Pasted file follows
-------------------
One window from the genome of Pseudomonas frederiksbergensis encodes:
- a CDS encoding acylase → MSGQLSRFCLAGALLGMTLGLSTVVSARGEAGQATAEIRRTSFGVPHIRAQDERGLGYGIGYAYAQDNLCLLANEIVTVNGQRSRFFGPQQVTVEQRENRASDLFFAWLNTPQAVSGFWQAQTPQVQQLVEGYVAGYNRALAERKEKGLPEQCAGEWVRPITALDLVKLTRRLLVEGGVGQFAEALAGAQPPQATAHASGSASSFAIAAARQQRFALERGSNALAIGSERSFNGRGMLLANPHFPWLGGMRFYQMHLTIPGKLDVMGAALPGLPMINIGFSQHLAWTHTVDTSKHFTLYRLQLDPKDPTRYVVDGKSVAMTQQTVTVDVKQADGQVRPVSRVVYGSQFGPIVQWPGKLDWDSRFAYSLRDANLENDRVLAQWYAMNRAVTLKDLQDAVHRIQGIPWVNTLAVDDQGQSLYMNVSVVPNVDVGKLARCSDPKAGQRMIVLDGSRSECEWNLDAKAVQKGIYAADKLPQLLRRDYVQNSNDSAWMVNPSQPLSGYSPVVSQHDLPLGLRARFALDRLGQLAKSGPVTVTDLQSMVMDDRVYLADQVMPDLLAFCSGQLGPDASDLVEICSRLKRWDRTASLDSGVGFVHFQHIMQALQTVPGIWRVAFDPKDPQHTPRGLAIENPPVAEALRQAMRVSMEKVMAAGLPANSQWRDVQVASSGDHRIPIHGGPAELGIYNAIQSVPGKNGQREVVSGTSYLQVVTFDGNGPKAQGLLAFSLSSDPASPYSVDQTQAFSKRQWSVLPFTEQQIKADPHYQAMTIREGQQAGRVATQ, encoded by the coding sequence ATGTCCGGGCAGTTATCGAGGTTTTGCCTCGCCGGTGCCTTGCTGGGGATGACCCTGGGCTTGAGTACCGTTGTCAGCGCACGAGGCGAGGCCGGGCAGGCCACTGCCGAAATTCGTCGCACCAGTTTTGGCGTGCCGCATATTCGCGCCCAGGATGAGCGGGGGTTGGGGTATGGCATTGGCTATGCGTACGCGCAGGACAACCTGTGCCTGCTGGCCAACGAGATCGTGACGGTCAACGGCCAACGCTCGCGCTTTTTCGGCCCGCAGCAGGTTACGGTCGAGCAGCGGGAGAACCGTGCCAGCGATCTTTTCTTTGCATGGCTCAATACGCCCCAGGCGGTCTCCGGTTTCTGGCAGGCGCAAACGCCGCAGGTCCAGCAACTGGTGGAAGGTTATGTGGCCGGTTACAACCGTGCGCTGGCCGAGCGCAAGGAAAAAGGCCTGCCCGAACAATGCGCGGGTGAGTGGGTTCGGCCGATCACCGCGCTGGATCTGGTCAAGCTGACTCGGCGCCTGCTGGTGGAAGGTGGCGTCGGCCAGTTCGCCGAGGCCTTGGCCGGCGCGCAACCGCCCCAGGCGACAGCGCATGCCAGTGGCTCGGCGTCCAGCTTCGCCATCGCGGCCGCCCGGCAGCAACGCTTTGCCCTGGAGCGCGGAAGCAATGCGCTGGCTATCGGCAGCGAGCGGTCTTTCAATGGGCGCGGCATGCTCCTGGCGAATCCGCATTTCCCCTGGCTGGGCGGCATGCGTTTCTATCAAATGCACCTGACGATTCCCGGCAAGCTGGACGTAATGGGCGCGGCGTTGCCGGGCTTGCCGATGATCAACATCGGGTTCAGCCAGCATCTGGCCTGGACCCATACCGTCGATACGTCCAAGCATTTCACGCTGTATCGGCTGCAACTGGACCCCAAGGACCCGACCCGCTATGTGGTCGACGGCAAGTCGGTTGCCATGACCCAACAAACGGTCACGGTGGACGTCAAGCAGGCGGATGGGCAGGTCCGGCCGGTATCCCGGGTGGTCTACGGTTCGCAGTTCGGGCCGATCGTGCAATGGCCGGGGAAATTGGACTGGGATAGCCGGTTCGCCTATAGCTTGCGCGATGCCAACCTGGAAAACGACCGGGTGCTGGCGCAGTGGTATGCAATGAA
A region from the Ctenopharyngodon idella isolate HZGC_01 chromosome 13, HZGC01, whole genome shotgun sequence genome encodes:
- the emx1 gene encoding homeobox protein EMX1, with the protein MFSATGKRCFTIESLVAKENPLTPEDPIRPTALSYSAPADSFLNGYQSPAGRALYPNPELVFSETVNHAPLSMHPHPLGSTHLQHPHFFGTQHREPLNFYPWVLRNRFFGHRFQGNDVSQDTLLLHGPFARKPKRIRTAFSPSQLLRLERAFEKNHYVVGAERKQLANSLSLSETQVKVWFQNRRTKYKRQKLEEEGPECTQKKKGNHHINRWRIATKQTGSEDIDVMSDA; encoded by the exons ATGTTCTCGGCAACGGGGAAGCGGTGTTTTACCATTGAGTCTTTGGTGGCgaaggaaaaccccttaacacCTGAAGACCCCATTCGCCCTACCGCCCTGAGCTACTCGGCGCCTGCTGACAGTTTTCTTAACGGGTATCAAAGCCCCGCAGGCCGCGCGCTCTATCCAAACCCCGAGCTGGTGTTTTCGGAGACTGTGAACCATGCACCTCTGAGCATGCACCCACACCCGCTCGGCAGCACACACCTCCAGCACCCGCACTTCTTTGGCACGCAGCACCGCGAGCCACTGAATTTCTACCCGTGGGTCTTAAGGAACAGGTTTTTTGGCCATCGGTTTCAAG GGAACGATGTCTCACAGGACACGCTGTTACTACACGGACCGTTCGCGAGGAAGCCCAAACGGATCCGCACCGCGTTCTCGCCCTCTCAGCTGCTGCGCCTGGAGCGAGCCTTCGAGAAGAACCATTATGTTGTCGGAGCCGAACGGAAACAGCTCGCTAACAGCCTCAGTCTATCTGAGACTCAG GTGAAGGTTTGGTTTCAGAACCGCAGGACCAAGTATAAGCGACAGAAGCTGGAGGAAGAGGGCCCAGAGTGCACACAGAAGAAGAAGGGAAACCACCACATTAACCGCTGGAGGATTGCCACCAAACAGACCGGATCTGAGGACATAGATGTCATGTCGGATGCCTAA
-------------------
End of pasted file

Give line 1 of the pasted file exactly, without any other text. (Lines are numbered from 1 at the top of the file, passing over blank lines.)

One window from the genome of Pseudomonas frederiksbergensis encodes: